June 02, 2020

With Byungjin, Kim Jong Un hedges his bets
Despite economic emphasis, planks of North Korean strategy hold fail-safe in event of setbacks

Long before the Seventh Congress of the Worker’s Party of Korea, Kim Jong Un very clearly sought to associate himself with his grandfather in rhetoric, mannerisms and visual appearance. He has also sought to emphasize economic growth in the way his grandfather did but his father did not. Indeed, his personal brand is very much associated with the economy. Kim Jong Un has also worked to emphasize the DPRK’s military might, in particular its nuclear arsenal, calling this dual track “the Byungjin line.” He’s referenced it several times since the congress opened.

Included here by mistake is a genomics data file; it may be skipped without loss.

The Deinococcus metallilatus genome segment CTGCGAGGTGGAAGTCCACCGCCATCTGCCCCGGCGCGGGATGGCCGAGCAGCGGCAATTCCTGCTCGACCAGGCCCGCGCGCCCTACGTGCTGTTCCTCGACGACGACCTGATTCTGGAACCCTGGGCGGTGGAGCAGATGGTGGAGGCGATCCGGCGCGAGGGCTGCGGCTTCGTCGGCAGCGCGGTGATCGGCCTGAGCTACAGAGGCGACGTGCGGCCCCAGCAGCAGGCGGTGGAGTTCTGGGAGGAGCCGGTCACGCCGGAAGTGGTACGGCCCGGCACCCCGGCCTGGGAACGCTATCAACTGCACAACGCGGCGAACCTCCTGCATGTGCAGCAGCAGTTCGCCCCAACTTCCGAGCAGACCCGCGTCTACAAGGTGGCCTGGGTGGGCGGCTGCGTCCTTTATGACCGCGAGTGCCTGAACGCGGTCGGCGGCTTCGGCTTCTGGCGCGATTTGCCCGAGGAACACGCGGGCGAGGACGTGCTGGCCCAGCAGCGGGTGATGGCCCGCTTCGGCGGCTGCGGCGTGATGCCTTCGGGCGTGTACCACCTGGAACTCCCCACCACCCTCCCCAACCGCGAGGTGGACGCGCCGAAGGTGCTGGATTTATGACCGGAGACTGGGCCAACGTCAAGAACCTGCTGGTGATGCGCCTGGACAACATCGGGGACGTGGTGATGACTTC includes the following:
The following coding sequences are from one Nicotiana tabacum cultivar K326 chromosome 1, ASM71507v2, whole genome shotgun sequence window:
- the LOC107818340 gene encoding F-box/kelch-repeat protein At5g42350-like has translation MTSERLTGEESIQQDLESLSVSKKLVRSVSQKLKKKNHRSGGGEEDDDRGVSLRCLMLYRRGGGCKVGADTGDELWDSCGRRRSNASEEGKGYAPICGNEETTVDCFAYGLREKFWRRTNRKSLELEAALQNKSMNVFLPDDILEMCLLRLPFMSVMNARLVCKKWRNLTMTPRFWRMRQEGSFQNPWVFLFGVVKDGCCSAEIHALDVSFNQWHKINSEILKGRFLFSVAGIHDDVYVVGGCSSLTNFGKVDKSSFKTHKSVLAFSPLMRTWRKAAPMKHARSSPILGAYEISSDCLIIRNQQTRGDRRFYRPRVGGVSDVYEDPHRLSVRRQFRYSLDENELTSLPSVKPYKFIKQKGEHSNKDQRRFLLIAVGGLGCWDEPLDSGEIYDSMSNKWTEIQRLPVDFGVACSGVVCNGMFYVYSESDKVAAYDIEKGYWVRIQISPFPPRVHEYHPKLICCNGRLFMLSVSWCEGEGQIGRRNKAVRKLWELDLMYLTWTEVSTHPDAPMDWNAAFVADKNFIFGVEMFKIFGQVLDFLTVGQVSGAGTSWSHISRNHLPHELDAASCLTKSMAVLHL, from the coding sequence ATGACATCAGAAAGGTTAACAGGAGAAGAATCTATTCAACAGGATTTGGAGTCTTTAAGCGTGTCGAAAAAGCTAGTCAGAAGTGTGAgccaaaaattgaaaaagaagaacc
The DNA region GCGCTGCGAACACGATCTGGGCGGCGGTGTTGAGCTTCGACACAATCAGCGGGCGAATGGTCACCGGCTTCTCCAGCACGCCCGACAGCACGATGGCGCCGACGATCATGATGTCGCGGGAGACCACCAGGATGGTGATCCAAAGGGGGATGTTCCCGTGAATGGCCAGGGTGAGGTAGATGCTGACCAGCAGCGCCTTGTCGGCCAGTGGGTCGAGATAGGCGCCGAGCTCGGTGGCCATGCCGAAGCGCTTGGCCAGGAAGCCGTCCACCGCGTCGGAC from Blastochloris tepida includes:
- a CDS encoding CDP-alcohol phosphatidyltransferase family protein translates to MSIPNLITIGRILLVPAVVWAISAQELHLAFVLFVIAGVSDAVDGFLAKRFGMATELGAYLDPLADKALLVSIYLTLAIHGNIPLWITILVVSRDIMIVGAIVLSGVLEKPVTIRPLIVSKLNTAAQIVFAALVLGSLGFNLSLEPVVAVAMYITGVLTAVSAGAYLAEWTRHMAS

The major question is: Can he develop both the economy and nuclear weapons? To many outside observers this seems like trying to have one’s cake and eat it, too, despite other countries developing both their military and economy simultaneously. The answer, for Pyongyang, lies in how skillfully they manage China and the U.S., especially given that the latter (and increasingly the former) seeks to force the country to choose one or the other.